Next, Carla reads relevant passages from other books, and the class compares the readings with their earlier experiences with the flashlights and straws. During the next few days, the students work outside, make predictions, keep records of how shadows change throughout the day, and talk together about what had happened and why. To conclude the unit, each child writes and illustrates a story, "Why My Shadow Shrinks and Grows."
AN INQUIRY INTO AN INQUIRY If you observed the teaching of the Light and Shadows unit and had to evaluate the extent to which the lessons were aligned with the NSES "Science as Inquiry" standards, here are some questions you would have to consider: * Did the students have opportunities to develop their abilities to do scientific inquiry? In what ways?
* Did they have chances to develop specific understandings of scientific inquiry, of how and why it is used?
* What aspects of inquiry are implied in the scenario and what aspects are not present?
* What suggestions would you propose to make the lesson more congruent with the "Science as Inquiry" standards.?
In encouraging her students to come up with their own questions about light and shadows, and giving them chances to design simple investigations, Carla offered them numerous opportunities to develop skills such as observing, measuring, inferring, using simple tools to gather and analyze data, and constructing explanations.
One important question remains: Where in this vignette did students develop an understanding of scientific inquiry? Granted, they seemed to have ample opportunity to use inquiry abilities to understand the cause-and-effect relationships of the sun's movement and shadows. But will it help them understand such things as the role of evidence in forming explanations, and the importance of communicating and defending their results and conclusions? Many are quick to point out that hands-on activities do not guarantee an understanding of science concepts.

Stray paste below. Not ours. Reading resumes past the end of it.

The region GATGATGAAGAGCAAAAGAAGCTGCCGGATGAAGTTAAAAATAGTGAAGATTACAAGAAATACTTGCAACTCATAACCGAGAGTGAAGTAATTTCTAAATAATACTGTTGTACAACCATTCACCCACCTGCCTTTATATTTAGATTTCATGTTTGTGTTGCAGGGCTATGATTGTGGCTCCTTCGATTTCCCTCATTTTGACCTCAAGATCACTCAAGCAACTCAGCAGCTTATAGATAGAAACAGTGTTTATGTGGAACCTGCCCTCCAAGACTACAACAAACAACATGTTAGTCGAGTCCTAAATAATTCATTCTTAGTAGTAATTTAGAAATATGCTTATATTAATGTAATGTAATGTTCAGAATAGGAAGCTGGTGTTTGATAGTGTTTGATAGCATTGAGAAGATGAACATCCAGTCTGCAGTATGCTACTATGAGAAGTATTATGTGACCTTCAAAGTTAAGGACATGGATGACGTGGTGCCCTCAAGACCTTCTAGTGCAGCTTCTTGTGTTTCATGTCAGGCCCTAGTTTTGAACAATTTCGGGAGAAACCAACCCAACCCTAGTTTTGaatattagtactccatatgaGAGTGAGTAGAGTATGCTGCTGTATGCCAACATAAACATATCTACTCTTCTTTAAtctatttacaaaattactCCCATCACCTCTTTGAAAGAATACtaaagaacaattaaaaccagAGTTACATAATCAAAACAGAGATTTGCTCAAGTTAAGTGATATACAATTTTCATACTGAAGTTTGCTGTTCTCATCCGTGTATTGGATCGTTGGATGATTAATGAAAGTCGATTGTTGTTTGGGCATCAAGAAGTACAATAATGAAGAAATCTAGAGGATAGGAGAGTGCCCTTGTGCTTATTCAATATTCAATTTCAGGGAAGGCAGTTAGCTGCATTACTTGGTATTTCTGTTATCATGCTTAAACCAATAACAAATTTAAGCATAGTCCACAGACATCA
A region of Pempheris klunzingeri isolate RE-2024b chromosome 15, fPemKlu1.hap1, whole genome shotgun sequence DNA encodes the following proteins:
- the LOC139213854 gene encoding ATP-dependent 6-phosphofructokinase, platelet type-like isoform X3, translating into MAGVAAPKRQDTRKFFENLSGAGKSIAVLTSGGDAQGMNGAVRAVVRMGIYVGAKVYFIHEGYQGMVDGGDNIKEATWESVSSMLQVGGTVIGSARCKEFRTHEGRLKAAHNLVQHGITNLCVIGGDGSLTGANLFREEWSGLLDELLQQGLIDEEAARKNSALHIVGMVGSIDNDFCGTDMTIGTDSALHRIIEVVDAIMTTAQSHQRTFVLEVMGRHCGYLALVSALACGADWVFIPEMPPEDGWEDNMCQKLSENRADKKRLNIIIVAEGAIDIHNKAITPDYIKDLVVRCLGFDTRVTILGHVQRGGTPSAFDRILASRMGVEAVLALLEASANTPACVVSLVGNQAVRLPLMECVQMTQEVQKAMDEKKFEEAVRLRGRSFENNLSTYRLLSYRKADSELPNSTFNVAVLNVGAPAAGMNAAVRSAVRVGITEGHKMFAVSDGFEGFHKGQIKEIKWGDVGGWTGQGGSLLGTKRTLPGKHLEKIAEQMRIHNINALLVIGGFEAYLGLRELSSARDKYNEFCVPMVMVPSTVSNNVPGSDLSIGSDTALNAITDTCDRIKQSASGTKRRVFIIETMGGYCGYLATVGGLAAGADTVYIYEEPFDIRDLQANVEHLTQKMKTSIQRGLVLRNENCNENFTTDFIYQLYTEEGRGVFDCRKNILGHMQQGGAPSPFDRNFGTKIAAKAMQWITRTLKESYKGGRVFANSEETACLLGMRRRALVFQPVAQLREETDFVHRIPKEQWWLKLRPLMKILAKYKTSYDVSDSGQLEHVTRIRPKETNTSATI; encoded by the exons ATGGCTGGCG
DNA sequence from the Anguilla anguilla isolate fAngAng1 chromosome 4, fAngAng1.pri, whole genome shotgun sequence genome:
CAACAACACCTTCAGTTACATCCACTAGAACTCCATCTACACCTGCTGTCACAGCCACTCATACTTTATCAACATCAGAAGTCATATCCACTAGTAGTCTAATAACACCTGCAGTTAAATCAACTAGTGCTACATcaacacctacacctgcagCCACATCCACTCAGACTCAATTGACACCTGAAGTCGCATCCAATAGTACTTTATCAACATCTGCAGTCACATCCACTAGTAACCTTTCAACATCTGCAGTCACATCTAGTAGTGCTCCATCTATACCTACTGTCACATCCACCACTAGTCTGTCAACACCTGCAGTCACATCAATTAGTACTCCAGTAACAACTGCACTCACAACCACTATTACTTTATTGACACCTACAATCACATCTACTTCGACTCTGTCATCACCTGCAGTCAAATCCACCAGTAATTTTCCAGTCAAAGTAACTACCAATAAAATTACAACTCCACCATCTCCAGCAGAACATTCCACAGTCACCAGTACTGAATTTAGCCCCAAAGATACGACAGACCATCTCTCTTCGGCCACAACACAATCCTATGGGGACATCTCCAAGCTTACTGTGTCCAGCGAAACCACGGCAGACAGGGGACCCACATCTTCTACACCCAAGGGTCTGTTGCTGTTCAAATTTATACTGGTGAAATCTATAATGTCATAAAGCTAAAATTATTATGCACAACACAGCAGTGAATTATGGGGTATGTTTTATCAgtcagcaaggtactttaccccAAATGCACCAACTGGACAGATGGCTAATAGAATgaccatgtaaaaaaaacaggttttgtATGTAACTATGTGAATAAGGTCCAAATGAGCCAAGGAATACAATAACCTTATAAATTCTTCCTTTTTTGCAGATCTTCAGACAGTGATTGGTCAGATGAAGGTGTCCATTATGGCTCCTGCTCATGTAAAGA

That being the case, how can Carla or any classroom teacher provide opportunities for students to develop understanding of scientific inquiry? She can accomplish this by providing specific strategies for students to compare their answers to what scientists already know about light and shadows, to discuss how tools and instruments provide more information than they can obtain using only their senses, to understand that good explanations are always based on the evidence of investigations, and that they must be able to communicate and defend their findings.
ASSESSING INQUIRY OUTCOMES Let's suppose that Carla has become quite proficient at using inquiry methods and strategies in teaching science, consistently providing opportunities for her students to develop both their abilities and understanding of scientific inquiry. How will she know what progress they have made in meeting the outcomes prescribed by the NSES "Science as Inquiry" standards?
Carla could assess her students' understanding of the science of light and shadows by setting up a new lighting situation (for example, using two lights at the same time in different positions) and asking the students to draw a diagram of the resulting shadow. She could assess their inquiry abilities by observing how they proceed with a new investigation, such as asking them, "Does the shortest shadow made by the sun always come at the same time of day?" To assess the students' understanding of scientific inquiry, Carla could listen to small groups of students discuss how their experiments helped them learn about light and shadows.